which sometimes militated against innovation, was reduced’. So a first issue is that it might be concluded that realism and conventional views are different in rhetoric but that their empirical claims are similar.2 Such inferences need to be avoided.
Some points stressed by Lawson are valid and important. Worker resistance, to the extent that it occurred, was both rational and defensive. Workers’ powers grew up at the level of the shop floor, and they were based in the specifics of the production process. This potentially gave workers leverage over the details of the process. But this leverage was not articulated with the powers of other workers, either within the politics of production or in relation to national politics (Fox, 1985). Faced, moreover, with managements that often insisted on their own right to manage, workers responded rationally by playing the same game, of seeking advantage in shop floor bargaining when conditions were favourable.
Yet this argument says that workers should not be blamed for doing what they did, while still accepting, indeed stressing, that they did in fact do it. A substantial amount of IR research has criticized both Kilpatrick and Lawson and the conventional view (Nichols, 1986; Nolan and Marginson, 1990; Nolan and O’Donnell, 2003). Some key points are the following.
Even at the height of their power, trade unions organized no more than half the UK working population. Even more to the point, the kind of trade unionism associated with poor productivity (namely, a strongly organized group of workers using shop floor power to resist management) was in a minority. Its influence on productivity elsewhere is not at all clear.
Such unionism flourished during the 1960s and 1970s, yet poor productivity preceded and followed this period. Most notably, a phase of union weakness since the 1980s has not seen productivity leap to the levels of other countries.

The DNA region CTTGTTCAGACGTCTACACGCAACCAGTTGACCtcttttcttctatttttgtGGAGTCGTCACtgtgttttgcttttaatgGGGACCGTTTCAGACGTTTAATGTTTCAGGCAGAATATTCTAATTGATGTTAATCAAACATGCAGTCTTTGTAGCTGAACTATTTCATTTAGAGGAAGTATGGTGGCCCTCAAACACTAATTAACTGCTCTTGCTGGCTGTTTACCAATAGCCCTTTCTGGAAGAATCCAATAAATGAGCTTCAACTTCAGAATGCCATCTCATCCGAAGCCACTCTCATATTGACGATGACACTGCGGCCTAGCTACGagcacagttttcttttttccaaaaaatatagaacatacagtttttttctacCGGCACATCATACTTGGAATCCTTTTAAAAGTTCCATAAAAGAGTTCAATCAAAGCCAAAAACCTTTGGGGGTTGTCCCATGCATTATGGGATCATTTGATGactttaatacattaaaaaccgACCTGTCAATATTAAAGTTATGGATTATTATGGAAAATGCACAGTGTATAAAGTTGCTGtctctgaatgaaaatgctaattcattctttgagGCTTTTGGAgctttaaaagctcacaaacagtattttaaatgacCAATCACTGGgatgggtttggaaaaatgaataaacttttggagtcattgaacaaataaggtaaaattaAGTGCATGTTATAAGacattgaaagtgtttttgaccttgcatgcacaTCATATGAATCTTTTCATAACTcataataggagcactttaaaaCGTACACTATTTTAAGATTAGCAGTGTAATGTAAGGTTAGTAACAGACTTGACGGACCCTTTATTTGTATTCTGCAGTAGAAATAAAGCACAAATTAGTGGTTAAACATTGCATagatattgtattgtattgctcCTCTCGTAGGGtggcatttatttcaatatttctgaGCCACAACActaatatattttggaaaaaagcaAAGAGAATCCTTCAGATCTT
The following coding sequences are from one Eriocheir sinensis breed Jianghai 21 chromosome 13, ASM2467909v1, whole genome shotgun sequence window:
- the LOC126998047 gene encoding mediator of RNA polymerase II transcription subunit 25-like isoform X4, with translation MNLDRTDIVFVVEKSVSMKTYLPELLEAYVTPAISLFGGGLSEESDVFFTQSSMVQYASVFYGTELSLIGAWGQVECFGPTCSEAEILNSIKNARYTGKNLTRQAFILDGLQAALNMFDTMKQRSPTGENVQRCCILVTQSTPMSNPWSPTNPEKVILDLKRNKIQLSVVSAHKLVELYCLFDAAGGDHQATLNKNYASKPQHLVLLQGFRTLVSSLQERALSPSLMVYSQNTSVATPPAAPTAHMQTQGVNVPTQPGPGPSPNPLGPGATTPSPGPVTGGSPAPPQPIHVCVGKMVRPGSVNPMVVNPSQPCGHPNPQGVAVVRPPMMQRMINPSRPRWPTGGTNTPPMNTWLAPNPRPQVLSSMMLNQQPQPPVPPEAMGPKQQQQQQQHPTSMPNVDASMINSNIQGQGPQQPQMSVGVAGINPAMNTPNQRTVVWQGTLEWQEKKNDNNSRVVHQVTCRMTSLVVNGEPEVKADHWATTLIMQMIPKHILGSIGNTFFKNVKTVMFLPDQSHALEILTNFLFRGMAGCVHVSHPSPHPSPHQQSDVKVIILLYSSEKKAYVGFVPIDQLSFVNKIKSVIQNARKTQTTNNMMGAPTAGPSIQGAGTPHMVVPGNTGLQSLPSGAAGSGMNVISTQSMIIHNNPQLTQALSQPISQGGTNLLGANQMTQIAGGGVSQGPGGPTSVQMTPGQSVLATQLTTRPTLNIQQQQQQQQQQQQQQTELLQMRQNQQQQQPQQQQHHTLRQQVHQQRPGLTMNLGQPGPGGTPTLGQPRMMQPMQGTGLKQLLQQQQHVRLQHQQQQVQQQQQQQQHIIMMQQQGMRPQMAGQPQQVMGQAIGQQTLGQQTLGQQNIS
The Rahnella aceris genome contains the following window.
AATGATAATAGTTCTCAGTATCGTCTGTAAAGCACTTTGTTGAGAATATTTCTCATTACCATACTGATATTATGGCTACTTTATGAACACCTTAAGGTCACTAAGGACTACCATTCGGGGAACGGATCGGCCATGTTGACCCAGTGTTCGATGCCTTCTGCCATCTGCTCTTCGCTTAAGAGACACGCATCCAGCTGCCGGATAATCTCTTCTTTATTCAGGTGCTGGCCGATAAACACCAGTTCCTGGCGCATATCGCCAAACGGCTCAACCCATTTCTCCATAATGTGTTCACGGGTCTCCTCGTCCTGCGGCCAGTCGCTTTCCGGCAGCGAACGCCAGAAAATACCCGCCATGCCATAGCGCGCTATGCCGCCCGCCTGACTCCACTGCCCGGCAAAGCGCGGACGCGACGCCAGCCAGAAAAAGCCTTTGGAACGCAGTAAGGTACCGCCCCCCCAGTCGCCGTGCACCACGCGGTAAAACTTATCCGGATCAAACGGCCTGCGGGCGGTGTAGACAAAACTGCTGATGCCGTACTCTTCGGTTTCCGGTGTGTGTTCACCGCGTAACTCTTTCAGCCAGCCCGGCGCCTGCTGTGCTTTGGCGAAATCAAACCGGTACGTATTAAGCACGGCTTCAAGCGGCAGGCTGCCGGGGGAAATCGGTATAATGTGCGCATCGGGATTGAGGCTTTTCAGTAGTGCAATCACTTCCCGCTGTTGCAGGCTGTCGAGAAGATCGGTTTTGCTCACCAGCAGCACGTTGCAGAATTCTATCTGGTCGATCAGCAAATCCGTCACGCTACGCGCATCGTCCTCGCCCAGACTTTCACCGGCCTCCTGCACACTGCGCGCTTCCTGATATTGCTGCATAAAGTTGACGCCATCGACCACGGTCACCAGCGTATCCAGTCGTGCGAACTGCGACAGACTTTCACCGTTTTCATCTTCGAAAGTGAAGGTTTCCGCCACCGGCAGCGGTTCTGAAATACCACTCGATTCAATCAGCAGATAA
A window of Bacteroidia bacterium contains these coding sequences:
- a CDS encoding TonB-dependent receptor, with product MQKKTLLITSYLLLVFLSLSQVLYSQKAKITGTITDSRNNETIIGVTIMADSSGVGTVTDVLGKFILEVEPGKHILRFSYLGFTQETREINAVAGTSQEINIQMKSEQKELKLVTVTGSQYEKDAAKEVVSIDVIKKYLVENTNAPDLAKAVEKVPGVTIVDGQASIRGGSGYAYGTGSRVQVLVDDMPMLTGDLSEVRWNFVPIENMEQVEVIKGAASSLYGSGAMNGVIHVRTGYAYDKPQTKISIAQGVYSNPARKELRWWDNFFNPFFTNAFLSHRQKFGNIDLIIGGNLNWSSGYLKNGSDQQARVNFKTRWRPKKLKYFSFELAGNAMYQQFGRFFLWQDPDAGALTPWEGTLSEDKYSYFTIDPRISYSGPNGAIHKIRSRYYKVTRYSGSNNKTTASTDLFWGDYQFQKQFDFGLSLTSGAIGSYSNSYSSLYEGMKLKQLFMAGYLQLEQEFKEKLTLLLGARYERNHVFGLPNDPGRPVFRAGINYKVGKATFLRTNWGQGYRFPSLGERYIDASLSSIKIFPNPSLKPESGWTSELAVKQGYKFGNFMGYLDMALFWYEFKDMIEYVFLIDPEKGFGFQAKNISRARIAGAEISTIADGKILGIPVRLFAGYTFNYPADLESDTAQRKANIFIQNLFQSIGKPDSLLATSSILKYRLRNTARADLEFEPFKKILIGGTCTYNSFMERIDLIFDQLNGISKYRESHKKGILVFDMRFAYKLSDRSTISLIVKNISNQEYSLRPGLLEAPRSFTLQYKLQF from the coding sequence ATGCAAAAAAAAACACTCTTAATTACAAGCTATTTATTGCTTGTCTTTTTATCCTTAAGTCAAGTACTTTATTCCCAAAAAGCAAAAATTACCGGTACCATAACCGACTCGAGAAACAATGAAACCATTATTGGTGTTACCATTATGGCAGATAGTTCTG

Unions in many sectors where innovation was weak, such as steel and the railways, co-operated in changed work organization, and more generally there was welcome of, and not hostility towards, technological change (Hyman and Elger, 1981; Daniel, 1987). More recent research, exploring the links between new human resource management practices and trade unions, finds a positive, not a negative, association (Cully et al., 1999).
The pattern of relative productivity does not correlate with union strength. The sectors accounting for most of the productivity gap with the US are wholesale and retail trade and financial intermediation (ESRC, 2004: 8), neither of which is a bastion of unionism.
Periods of marked trade union defeat did not lead to productivity growth, a clear example being the coal mining industry during the 1920s and 1930s (Fine and Harris, 1985).
So how do we develop a more complex picture than the conventional story of trade union ‘constraints’ on management? In respect of unions themselves, it is the case that British unions had a more ‘restrictivist’ character than their counterparts in many other countries (Fox, 1985). This term refers to a focus on the specifics of work organization at shop floor level and a tendency to defend traditional, informal, work practices together with the customary rules regulating those practices.
2 There is an interesting parallel here in IR. Hugh Clegg (1975) argued that Marxist critiques of conventional approaches were long on rhetoric but offered no new empirical analysis. There are in fact differences of both questions posed and answers given, as argued elsewhere in relation to workplace industrial relations (Edwards and Scullion, 1982: 277-84).